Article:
Dear Women's Imaging Insider,
In an important new study from the British Journal of Radiology, researchers have ventured into the land of cognitive psychology in an effort to improve radiologists' ability to detect malignant breast cancer cases. Human visual perception of elements in the environment is greatly dependent on what was previously seen, so, for instance, detecting a target beforehand helps in picking it out of the environment. This is called "perceptual priming" and is an underexplored area of research in radiology.
In essence, priming highlights the presence of a given target by increasing the saliency of the stimulus. The Australian authors directed visual attention toward malignant cases in the hope that radiologists would become more proficient at finding them. Did it work? Find out if priming can be applied to breast cancer screening.
The perpetual debate in women's imaging is whether breast cancer screening is effective or not, with each side vehemently arguing its case. With all the back and forth, a new study out of Norway is a welcome relief, considering mammography screening experts have called the study "thorough," "accurate," and "refreshingly free" of hysteria. Read more about the study and be sure to weigh in on the debate yourself in the comments.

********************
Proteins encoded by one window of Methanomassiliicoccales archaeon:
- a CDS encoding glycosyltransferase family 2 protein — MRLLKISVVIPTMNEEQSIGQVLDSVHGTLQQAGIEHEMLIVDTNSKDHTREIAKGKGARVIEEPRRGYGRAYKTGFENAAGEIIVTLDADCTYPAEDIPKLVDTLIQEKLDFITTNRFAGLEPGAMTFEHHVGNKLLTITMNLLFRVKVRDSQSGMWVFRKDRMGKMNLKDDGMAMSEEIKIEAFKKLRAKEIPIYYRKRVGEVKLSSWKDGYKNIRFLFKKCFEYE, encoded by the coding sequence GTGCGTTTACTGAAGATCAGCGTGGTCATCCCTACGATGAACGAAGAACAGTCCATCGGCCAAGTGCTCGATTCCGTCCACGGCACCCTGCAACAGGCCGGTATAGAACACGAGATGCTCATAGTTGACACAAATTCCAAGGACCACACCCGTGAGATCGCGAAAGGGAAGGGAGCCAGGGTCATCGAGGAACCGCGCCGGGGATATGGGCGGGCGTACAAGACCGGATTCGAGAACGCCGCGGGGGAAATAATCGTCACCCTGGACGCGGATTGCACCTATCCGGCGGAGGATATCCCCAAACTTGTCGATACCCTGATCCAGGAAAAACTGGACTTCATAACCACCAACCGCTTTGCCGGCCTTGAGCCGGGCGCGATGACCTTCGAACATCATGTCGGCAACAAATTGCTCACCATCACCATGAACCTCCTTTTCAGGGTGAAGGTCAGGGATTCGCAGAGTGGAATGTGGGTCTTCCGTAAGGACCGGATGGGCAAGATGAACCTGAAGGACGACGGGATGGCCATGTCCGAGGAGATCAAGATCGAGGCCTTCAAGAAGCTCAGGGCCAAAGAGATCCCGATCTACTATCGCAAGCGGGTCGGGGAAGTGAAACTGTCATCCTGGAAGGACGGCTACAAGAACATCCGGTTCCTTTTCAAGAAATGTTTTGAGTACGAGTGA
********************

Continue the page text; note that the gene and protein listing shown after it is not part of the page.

The following stories are also available in your Women's Imaging Digital Community:
- Breast imagers reading 2D images synthetically reconstructed from digital breast tomosynthesis (DBT) data had comparable performance to those reading conventional 2D mammography and DBT scans for breast cancer screening, while exposing women to less radiation dose.
- U.K. researchers said there's a great need to optimize and standardize patient care and imaging parameters to realize fetal MRI's potential, avoid unnecessary repeat examinations, and improve image quality and efficiency.
- Standard breast density measurement thresholds derived from film-screen mammography don't translate well in full-field digital mammography (FFDM). Using breast density assessment software, however, Canadian researchers have found that lower percentage cut points for FFDM yielded comparable prognostic power. Click here to read more.
For these stories and more, visit your Women's Imaging Digital Community or scroll below.
As always, I'm available via email, so let me know what's on your mind.